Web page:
What is the composition of arterioles?

More smooth muscle than elastic fibres.


What do capillaries link?

Arterioles and venules


What is the lumen size of a capillary?

Very small, to allow one RBC at a time


What is the structure of capillaries?

There are large gaps between endothelial cells (fenestrations) where substances are exchanged into tissue fluid or directly through tissue cells.


Name 3 ways capillaries are adapted to their role...

They provide a large SA for diffusion, their total CSA is larger than arterioles so blood flow drops allowing time for exchange, the walls are a single endothelial cell thick.


What is the function of veins and venules?

They carry deoxygenated blood from capillaries to the two main veins (superior and inferior vena cava) to the heart.


What is the pressure in the venules/veins?

Low, no pulse.


What adaption do veins have do to low pressure?

Valves to prevent back flow.


What is the composition of veins and venules?

Lots of collagen, little elastic fibres, thin walls with little smooth muscle, wide lumen, smooth endothelium.


Name 3 adaptions to overcome low pressure in the veins...

One way valves, they run between big active muscles so when they contact they move the blood, breathing movements act as a pump.


What is blood plasma?

A yellow transport liquid which makes up 55% of blood by volume


What does the plasma carry?

Dissolved glucose, amino acids, mineral ions, hormones, albumin, fibrinogen and globulins. RBCs, WBCs and platelets.


What is albumin?

Maintains the osmotic potential of blood


What are fibrinogens?

Blood clotting


What are globulins?

tRansport and the immune system


Describe platelets...

Fragments of large megakaryocytes found in bone marrow.


What is oncotic pressure?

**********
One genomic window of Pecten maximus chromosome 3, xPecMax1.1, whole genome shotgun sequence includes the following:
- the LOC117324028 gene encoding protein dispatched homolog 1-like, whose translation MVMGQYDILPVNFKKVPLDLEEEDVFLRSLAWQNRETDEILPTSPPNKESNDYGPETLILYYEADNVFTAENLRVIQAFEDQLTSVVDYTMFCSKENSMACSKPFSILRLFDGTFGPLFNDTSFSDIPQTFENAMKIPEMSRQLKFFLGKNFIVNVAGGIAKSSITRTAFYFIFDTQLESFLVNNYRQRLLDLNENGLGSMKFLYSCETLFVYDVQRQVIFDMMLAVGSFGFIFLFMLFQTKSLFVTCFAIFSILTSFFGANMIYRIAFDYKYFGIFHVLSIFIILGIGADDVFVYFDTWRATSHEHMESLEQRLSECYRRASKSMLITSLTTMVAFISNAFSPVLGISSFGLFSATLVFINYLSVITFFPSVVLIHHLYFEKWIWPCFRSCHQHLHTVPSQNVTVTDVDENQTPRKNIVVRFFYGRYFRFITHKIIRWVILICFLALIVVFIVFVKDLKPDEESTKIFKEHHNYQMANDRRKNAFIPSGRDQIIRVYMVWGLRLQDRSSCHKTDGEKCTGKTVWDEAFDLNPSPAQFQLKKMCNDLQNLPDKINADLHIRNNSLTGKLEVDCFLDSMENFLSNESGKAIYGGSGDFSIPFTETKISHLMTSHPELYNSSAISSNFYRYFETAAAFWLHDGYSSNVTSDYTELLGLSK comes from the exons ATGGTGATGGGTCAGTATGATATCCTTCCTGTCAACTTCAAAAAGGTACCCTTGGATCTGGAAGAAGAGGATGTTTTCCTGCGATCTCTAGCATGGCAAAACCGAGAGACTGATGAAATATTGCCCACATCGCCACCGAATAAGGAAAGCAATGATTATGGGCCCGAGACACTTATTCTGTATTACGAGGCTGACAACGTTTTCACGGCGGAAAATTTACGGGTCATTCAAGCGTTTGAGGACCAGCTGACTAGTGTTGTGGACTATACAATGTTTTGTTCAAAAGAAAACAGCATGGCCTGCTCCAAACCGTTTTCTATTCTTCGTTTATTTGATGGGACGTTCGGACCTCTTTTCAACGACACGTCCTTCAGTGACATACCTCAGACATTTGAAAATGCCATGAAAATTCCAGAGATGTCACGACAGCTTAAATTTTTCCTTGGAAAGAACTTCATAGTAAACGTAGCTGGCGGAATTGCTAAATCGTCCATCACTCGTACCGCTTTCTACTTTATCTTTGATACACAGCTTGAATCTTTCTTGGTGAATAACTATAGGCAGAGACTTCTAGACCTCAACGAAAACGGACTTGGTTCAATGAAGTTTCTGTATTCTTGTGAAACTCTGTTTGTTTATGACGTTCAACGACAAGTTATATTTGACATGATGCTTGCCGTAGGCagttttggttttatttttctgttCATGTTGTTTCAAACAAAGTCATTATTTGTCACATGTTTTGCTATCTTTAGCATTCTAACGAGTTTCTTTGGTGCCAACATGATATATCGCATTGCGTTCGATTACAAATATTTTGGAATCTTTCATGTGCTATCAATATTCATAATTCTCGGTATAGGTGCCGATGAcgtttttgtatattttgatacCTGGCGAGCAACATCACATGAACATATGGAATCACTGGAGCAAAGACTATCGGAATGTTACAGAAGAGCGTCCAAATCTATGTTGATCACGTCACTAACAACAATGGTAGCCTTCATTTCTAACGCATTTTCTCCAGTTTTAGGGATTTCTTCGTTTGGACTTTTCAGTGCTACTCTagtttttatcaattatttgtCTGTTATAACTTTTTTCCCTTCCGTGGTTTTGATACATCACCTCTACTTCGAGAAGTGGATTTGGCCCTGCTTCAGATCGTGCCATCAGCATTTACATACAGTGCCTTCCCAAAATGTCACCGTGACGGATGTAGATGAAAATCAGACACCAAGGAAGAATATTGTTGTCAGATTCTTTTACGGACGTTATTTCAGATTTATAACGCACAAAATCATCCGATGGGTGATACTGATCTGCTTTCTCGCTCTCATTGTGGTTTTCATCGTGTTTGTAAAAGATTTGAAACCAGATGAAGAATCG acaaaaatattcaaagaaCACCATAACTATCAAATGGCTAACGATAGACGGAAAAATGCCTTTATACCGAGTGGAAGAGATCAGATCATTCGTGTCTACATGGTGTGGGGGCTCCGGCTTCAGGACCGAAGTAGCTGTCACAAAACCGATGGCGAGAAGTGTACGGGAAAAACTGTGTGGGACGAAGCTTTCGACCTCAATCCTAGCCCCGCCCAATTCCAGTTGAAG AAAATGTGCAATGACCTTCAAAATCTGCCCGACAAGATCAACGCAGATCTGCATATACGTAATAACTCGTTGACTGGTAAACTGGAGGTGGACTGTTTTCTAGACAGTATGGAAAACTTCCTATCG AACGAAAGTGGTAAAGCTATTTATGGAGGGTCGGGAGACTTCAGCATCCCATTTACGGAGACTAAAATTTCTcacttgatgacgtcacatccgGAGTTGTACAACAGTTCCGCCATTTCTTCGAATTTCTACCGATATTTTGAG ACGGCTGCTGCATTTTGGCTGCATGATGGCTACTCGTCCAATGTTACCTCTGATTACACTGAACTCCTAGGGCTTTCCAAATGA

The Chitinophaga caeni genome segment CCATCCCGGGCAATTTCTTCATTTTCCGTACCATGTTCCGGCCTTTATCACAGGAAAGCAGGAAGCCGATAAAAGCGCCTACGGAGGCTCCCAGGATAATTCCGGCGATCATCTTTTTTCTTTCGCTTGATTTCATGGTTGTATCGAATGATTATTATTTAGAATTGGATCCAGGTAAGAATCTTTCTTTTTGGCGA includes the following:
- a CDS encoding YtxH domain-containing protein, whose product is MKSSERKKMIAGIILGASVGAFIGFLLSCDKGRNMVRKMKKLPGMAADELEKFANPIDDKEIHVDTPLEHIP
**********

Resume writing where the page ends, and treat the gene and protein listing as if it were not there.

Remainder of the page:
The tendency of water to move into the blood by osmosis


What is the oncotic pressure of blood?



What is hydrostatic pressure?

The pressure from surges of blood


What is the hydrostatic pressure at the arterioles end?



Describe how tissue fluid is formed...

Hydrostatic pressure is higher than oncotic pressure so fluid is squeezed out of the capillaries through fenestrations filling spaces through the cells. Hydrostatic pressure falls to 2.3KPa at the venous end so fluid moves back in.


What is not in tissue fluid?

Red blood cells and plasma proteins


What percentage of tissue fluid moves back into the capillaries?



What happens to the remaining 10% of tissue fluid?

It drains into a system of blind ended tubes (lymph capillaries)


What is the composition of lymph?

Has less O2 and fewer nutrients


How is lymph transported through lymph vessels?

Squeezing of body muscles, one way valves.


Where does lymph return to the blood?

The right and left subclavian veins


Along lymph vessels, there are lymph. Does, what are their function?

Lymphocytes build up here and create antibodies which are passed into the blood.


What is the reversible reaction of oxygen binding to haemoglobin?

Hb + 4O2 -> Hb(O2)4


What is positive cooperatively?

As soon as one oxygen molecule binds to Hb it induces a shape change making it easier for the next one.


What do oxygen disassociation curves show?

The affinity of haemoglobin for oxygen


Describe the oxygen association curve...

At low partial pressure of oxygen, few haem groups are bound to oxygen so Hb does not carry much oxygen. At higher partial pressures of oxygen more game groups are bound to oxygen making it easier for oxygen to be picked up. Hb becomes very saturated at high partial pressures of oxygen as all the name groups are bound.